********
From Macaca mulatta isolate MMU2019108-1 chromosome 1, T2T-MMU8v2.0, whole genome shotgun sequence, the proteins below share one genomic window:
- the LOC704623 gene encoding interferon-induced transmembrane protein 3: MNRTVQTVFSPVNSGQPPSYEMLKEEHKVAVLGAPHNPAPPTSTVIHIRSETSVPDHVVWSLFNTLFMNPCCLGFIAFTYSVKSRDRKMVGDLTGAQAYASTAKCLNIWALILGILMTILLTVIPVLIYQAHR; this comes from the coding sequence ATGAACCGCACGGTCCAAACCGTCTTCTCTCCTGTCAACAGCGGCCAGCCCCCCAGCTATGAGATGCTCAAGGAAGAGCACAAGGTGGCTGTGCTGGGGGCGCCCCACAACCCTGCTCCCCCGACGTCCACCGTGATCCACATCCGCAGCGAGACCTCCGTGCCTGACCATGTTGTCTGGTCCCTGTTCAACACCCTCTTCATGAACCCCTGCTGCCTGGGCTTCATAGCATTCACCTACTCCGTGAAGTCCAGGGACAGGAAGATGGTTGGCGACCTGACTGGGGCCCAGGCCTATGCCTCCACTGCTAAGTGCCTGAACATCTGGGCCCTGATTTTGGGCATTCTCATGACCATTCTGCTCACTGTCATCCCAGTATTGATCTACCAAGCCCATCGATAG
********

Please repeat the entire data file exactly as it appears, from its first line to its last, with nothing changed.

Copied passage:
From Macaca mulatta isolate MMU2019108-1 chromosome 1, T2T-MMU8v2.0, whole genome shotgun sequence, the proteins below share one genomic window:
- the LOC704623 gene encoding interferon-induced transmembrane protein 3: MNRTVQTVFSPVNSGQPPSYEMLKEEHKVAVLGAPHNPAPPTSTVIHIRSETSVPDHVVWSLFNTLFMNPCCLGFIAFTYSVKSRDRKMVGDLTGAQAYASTAKCLNIWALILGILMTILLTVIPVLIYQAHR; this comes from the coding sequence ATGAACCGCACGGTCCAAACCGTCTTCTCTCCTGTCAACAGCGGCCAGCCCCCCAGCTATGAGATGCTCAAGGAAGAGCACAAGGTGGCTGTGCTGGGGGCGCCCCACAACCCTGCTCCCCCGACGTCCACCGTGATCCACATCCGCAGCGAGACCTCCGTGCCTGACCATGTTGTCTGGTCCCTGTTCAACACCCTCTTCATGAACCCCTGCTGCCTGGGCTTCATAGCATTCACCTACTCCGTGAAGTCCAGGGACAGGAAGATGGTTGGCGACCTGACTGGGGCCCAGGCCTATGCCTCCACTGCTAAGTGCCTGAACATCTGGGCCCTGATTTTGGGCATTCTCATGACCATTCTGCTCACTGTCATCCCAGTATTGATCTACCAAGCCCATCGATAG